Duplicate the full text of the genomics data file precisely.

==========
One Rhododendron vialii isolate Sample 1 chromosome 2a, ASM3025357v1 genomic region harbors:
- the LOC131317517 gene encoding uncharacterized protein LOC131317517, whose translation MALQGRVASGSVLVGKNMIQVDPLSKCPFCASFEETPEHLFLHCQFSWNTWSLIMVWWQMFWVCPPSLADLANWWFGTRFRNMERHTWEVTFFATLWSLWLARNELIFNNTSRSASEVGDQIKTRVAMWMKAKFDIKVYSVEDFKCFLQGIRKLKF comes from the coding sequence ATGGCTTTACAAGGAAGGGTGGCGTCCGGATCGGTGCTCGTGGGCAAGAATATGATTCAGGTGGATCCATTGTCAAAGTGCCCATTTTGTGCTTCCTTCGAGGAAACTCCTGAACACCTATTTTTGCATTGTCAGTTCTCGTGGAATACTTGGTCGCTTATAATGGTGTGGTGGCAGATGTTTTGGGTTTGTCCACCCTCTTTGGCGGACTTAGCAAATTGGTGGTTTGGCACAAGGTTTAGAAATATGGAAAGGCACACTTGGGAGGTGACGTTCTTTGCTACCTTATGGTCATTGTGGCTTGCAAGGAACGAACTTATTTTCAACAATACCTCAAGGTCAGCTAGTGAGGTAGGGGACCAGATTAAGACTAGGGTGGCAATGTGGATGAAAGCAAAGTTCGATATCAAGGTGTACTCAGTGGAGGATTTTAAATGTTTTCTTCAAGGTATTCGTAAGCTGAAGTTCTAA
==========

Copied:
One Rhododendron vialii isolate Sample 1 chromosome 2a, ASM3025357v1 genomic region harbors:
- the LOC131317517 gene encoding uncharacterized protein LOC131317517, whose translation MALQGRVASGSVLVGKNMIQVDPLSKCPFCASFEETPEHLFLHCQFSWNTWSLIMVWWQMFWVCPPSLADLANWWFGTRFRNMERHTWEVTFFATLWSLWLARNELIFNNTSRSASEVGDQIKTRVAMWMKAKFDIKVYSVEDFKCFLQGIRKLKF comes from the coding sequence ATGGCTTTACAAGGAAGGGTGGCGTCCGGATCGGTGCTCGTGGGCAAGAATATGATTCAGGTGGATCCATTGTCAAAGTGCCCATTTTGTGCTTCCTTCGAGGAAACTCCTGAACACCTATTTTTGCATTGTCAGTTCTCGTGGAATACTTGGTCGCTTATAATGGTGTGGTGGCAGATGTTTTGGGTTTGTCCACCCTCTTTGGCGGACTTAGCAAATTGGTGGTTTGGCACAAGGTTTAGAAATATGGAAAGGCACACTTGGGAGGTGACGTTCTTTGCTACCTTATGGTCATTGTGGCTTGCAAGGAACGAACTTATTTTCAACAATACCTCAAGGTCAGCTAGTGAGGTAGGGGACCAGATTAAGACTAGGGTGGCAATGTGGATGAAAGCAAAGTTCGATATCAAGGTGTACTCAGTGGAGGATTTTAAATGTTTTCTTCAAGGTATTCGTAAGCTGAAGTTCTAA